Sunday January 18th began with excitement. Spending the weekend in Boston, I took advantage of attending mass at Saint Ignatius, on the campus of Boston College. Thirsting for a moment with Jesuits, I entered the church about 45 minutes early. I was the only person in the church, and was delighted to have this quiet space all to myself. As I knelt down, I prayed for the following grace:” God, help me through this Colloquy with Mary. No crying babies, no talking parishioners, this is the quiet space I have been seeking. God, help me speak with Mary about her feelings as a parent when Jesus leaves home and heads to the Jordan River to begin his public ministry. “I felt emptiness that morning, knowing my two older kids will be remaining in Boston, one for school, the other for a job. Once again our family dynamics change after a long Christmas break together. I have been saying good-bye to my two older kids for about 8 years now, as they went back to boarding school, college and now the workforce. The sadness of saying goodbye remains. As I longed to learn how Mary may have felt when Jesus left, I imagined it was very similar to my feelings. With each step our children take into the unknown, we pray for their safety and hope God guides them along. An interesting twist occurred midway through my conversation with Mary. I was asked to think of the first memorable moment that pops into my head with each of my four kids. Quickly, the memories of Maggie as an infant sitting on the village green with her parents on one of New England’s most beautiful islands. We are absorbed in every little smile and movement Maggie made. It is vivid to me, that moment is clear, the blue stroller filled with our needs for the day. On to number two. Our only son Patrick. What quickly came to the forefront were our countless hours playing street hockey together. He had to always be the goalie. We would put our make shift net at the end of the driveway. Patrick would put his hockey helmet on, his hockey glove on his right hand to hold his stick, and his baseball glove on the left. He would wear my old hockey elbow pads as his leg protection. As much as I wanted to score on him, I would shoot into his body so he could make the save. He always asked me if he could try playing goalie on the ice, and selfishly I always said no. It was at this point of my prayer that sadness took place, an emotional moment. I was challenged to have that initial memory of my next two kids. I dug deep, I forced it, yet I failed to find that memory. It was at this point that asked for guidance, I asked why is it so hard to find a memory for my younger two kids? My conversation with Mary began to drift away, people entered the church, the babies started to cry. Mary, I will be back with you to help sort this out.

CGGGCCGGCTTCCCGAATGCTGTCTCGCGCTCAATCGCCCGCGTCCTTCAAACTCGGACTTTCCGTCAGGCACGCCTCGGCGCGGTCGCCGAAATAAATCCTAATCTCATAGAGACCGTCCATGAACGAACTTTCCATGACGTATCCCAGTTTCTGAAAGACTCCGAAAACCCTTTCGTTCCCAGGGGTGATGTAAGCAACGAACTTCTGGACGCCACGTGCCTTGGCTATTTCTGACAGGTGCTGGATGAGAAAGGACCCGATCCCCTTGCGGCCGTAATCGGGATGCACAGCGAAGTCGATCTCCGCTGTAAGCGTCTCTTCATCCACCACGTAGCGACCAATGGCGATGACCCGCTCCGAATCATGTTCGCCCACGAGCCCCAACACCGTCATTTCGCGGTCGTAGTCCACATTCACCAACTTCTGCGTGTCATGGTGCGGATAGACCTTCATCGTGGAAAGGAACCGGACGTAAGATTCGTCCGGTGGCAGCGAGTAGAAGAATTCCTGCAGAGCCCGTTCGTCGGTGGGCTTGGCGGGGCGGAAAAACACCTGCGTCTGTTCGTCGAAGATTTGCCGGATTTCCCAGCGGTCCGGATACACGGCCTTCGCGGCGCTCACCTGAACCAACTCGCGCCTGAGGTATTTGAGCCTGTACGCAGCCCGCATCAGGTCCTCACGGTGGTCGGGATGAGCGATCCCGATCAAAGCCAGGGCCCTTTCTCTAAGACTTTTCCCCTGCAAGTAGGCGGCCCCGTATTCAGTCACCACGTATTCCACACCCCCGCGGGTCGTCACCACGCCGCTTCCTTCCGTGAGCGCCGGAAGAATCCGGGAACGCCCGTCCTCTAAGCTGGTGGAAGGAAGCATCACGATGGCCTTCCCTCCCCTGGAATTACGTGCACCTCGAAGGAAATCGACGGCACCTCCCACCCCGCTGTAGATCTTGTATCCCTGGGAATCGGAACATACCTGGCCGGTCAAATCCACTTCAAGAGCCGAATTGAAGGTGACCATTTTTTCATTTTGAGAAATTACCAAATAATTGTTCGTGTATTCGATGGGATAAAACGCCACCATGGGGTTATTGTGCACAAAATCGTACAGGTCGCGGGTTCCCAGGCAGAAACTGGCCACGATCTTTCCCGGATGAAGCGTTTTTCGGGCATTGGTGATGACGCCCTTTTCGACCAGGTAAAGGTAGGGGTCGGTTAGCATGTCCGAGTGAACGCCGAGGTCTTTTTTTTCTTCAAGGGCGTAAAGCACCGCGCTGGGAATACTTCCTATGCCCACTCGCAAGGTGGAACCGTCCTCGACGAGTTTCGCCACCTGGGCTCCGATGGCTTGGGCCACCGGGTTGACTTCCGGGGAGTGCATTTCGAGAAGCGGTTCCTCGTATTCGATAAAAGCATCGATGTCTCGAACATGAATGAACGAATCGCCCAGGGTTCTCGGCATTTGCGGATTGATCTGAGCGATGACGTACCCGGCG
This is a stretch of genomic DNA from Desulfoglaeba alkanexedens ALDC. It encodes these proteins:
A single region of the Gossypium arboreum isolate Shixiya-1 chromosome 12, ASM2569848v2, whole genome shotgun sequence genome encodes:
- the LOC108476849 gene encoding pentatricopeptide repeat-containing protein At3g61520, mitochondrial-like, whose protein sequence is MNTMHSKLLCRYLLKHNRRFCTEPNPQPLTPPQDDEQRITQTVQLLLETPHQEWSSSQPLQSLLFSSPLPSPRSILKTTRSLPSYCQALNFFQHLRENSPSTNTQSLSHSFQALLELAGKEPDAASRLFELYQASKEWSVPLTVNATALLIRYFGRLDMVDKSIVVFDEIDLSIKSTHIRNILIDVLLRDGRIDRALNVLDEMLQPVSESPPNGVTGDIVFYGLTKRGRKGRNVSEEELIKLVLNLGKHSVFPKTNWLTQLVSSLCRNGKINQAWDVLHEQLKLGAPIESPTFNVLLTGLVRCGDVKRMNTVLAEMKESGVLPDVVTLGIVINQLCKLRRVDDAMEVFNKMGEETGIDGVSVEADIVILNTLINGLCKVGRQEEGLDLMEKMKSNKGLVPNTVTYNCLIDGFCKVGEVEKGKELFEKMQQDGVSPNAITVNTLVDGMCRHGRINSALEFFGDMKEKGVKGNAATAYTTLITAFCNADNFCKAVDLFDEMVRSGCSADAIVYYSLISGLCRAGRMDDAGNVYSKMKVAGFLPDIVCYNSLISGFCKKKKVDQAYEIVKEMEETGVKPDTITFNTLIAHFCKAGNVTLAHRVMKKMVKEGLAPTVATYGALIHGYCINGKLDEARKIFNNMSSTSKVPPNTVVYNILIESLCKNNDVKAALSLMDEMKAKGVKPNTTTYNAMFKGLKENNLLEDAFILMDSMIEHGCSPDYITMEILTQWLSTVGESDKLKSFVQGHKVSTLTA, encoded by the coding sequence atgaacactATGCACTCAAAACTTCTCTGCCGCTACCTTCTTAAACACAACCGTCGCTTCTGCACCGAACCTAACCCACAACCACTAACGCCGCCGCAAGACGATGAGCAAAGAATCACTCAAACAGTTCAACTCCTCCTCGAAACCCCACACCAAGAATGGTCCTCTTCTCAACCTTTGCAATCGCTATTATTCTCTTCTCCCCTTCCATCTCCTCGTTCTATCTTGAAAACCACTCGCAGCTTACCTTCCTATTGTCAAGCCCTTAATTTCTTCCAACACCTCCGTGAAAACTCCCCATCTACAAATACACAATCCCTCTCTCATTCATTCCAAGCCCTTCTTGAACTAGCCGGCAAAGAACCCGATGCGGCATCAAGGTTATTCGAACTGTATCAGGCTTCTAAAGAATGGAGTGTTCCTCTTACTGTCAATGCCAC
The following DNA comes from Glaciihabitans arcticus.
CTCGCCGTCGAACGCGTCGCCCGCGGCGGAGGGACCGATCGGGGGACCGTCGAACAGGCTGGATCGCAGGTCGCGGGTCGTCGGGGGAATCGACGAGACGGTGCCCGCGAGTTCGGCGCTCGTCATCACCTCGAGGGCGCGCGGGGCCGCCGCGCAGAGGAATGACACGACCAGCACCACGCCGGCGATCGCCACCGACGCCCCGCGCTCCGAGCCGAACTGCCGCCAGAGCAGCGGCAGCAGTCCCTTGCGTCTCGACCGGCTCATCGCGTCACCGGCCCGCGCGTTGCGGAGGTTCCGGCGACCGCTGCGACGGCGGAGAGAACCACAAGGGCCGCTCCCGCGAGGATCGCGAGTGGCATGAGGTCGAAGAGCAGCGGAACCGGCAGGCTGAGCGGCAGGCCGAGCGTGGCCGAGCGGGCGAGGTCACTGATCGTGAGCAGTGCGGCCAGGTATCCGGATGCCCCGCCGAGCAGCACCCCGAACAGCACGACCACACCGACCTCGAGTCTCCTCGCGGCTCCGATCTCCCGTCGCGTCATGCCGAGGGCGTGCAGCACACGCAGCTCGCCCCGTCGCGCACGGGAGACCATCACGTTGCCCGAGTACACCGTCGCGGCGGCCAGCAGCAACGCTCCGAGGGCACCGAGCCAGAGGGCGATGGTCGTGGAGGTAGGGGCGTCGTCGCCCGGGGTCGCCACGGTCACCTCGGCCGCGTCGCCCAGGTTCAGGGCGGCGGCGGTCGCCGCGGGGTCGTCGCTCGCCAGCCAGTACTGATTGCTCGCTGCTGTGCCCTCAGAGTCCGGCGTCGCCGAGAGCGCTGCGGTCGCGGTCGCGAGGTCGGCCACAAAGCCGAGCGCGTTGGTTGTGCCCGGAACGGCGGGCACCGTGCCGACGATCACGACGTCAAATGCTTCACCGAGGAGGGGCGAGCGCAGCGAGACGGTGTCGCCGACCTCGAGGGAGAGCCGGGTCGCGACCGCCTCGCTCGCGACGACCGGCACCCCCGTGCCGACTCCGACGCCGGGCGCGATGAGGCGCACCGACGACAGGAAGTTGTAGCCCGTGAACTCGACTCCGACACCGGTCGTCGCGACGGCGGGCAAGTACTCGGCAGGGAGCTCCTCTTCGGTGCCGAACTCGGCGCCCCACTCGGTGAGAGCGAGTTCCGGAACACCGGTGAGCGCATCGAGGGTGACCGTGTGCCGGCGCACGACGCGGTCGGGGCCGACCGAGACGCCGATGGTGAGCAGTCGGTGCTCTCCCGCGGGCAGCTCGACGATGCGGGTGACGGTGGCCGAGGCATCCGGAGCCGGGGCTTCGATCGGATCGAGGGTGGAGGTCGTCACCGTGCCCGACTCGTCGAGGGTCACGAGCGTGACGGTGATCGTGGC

The three-hour drive home Sunday night was slow, as ice and rain fell upon the Mass Pike. The kids were in and out of naps, my wife rested as well. I turned the music off to see if I could locate Mary. I was eager to continue our conversation from earlier in the day at mass. No luck. We finally arriving at home, all tired and a bit cranky. Checking my phone, I received a text from our dear friend Deb. She was letting us know her husband and our long time friend Mike was killed in a car accident hours earlier. I can’t begin to express the confusion, anger and sadness that came upon me. I asked God to guide me, and left it at that. Mike owned a successful commercial and residential paint company. He was also our son Patrick’s youth hockey coach and mentor for many years. He was such a talented painter; he would find himself at the homes of Gene Shalit, James Taylor and Gov. Deval Patrick leaving behind on their walls his eye for colors. I can’t put myself in the same category as those three, but last week, Mike and his crew put the finishing touches on my office at work. As only Mike could do, prior to starting my job, he let me know the current wall colors were out dated and I need a lot of help. I recall looking at “coach” as I called him, and said “I trust your judgment, just get it done your way”. “Shine dog” or “Dog” as he called me,” I have one more request”. I responded, “What now coach.”? Coach laughed “That desk you have looks like shit, and as the owner of a company, you need a more professional look”. As usual, I smiled at him and said “no new desk for me, use your touch and make it meet your standards”. “I’m leaving for two days coach, my desk is yours”. When I returned to work, I had forgotten about my desk. Upon entering my office, I once again smiled with delight. My desk was stunning. The message left by Mike read “Dog, I hope you like it”. Well Mike, I did not have the chance to tell you, I love it. You will forever be a part of my day. As you know Mike, I think a lot at my desk, and make many decisions about family, life and work. Many times I would call you and ask of your advice from this very desk. I will miss those calls and damn you, you’re the first one to make me cry while on this spiritual journey. You made me happy in many ways coach, but through colors, you always made me smile. And that game you let Patrick play goalie without me knowing….thank you, you made another Shine smile.